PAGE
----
House Republicans plan to put fuel standard on trial in next Congress

House Republicans plan to put the renewable fuel standard on trial next Congress, a House Energy and Commerce Committee aide told The Hill.


Committee staff is gearing up for hearings on the subject, citing recent concerns from the AAA motor club, automakers and the oil industry that the rule is pushing a high-ethanol fuel blend onto the market they say will damage cars.

“If Congress observes the data, I think they will conclude we are putting the consumer at risk currently,” said AAA CEO Robert Darbelnet.

He said his staff has been advised about potential hearings on the fuel standard and E15, the fuel blend comprised of 15 percent ethanol compared with the standard 10 percent.

The biofuels industry has heard the war cries growing louder in recent weeks, and is prepared to do battle.

“I say bring it on. We’re going to win this fight,” Renewable Fuels Association CEO Bob Dinneen told The Hill recently.

The renewable fuel standard requires refiners to blend 36 billion gallons of ethanol into traditional transportation fuel by 2022.

To meet accelerating blending targets, refiners will need to start pumping out fuels with higher ethanol concentrations.

The biofuels industry will therefore increasingly rely on E15 fuel. Refiners are expected to break through that “blend wall” beginning in 2014, which worries AAA, automakers and oil-and-gas lobby shop the American Petroleum Institute (API).

The Environmental Protection Agency (EPA) determined earlier this year that cars could fill up with E15 with no adverse effects as long as they were made in the 2001 model-year or later.

But AAA and the auto industry argue E15 fuel is dangerous for cars. They say EPA erred in only testing the fuel’s effects on emissions control systems, rather than the entire car.

AAA, along with API, says it is concerned about consumers. Darbelnet noted 12 major manufacturers can or will void warranties for E15-related damage on cars made before the 2012 model years.

“You can’t get around that. It’s not just one or two manufacturers. It’s all of them,” Darbelnet said.

Darbelnet said EPA should suspend all E15 sales — it currently is sold at just a handful of gas stations — to work on a solution with automakers and fuel retailers.

“If we’re focused on what we think should come out of the hearings, I see it as an opportunity to raise policymakers’ awareness about the concerns that have been made around E15,” he said.

API recently changed its tack and is now calling for a full repeal of the fuel mandate.

Bob Greco, API’s downstream group director, said he believes this year’s drought has incited more congressional opposition to the fuel mandate.

Meat producers contend the mandate for corn ethanol production choked off supplies they needed for feed, driving up prices. The EPA ruled the drought — not the fuel rule — was responsible for the price increase.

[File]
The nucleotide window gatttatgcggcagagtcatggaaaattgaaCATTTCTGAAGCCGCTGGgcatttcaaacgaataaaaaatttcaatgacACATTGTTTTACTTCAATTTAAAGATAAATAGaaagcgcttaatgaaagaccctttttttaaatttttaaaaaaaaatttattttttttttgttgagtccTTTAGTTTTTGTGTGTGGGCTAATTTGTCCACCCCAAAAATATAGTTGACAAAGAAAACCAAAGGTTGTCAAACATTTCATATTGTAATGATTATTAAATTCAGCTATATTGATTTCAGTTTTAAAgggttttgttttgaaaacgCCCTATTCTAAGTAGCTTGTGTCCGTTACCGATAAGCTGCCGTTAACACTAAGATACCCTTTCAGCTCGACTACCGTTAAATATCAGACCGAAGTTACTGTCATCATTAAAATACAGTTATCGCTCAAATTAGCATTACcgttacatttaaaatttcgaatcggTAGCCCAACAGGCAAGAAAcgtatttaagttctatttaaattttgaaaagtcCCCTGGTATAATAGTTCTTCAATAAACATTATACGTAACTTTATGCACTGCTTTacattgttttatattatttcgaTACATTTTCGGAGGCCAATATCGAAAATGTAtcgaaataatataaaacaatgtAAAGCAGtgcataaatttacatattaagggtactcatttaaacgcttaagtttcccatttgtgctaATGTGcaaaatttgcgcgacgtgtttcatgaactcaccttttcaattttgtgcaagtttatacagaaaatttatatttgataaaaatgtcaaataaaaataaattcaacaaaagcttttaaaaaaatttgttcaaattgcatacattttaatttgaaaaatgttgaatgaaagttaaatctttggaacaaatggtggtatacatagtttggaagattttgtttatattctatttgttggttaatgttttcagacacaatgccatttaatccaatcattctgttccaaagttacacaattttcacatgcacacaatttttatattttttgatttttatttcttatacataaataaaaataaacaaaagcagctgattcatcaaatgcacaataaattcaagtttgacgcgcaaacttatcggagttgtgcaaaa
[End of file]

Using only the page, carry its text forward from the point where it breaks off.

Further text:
A potent opposition to E15 can be built from those lawmakers concerned about the feed vs. fuel issue, and those worried about the blend’s effects on cars, Greco said.

“I think there’s going to be a lot of interest,” Greco told The Hill. “There’s a growing chorus.”

Dinneen insisted any congressional hearings would exonerate the claims made against E15 and the fuel mandate.

“Hearings on the RFS (renewable fuel standard) are not necessary, but should they proceed, we believe the hearings would shine a spotlight on the success of the RFS in terms of energy independence, job creation and environmental benefits. It would quickly become clear there is no need to legislate changes to the RFS which is working exactly as intended,” Dinneen said in a statement to The Hill.

Dinneen has said the fuel is safe and will not damage cars, calling it the most tested fuel in EPA history.

Sensing an upcoming assault on the fuel rule, the biofuels industry has rallied in recent months to defend the mandate.

The industry says maintaining stability is vital for attracting investment in “advanced” biofuels made from non-edible feedstock, which are just now coming online in commercial volume.

But groups like API are determined to tear it down. Greco said last month that API is “bringing our resources to bear” to repeal the mandate in the next Congress.

Dinneen said that effort is designed to protect Big Oil’s market share.

“Ultimately, this probably isn’t a fight about corn ethanol. Ultimately, this is a fight about the next generation [of biofuels]. The ethanol industry has become a tremendous success. We’ve become a victim of our own success because we’ve awakened the oil companies,” Dinneen said.

Tom Buis, president of biofuels industry group Growth Energy, said the industry is “talking to everybody, and continually,” about the need to preserve the fuel mandate.

Buis said the policy has helped boost rural economies, and that the next generation of biofuels is poised to do the same. He said lawmakers from farming states and districts would likely defend the standard.

Still, with advanced biofuels starting to reach commercial production levels, Buis said he has made no mistake that the oil industry will take the offensive — and Capitol Hill could serve as the battleground.

“Yeah it is a fight. They don’t want to give up their market share,” Buis said. “Of course we’re going to be ready. You prepare for the worst, and hope for the best.”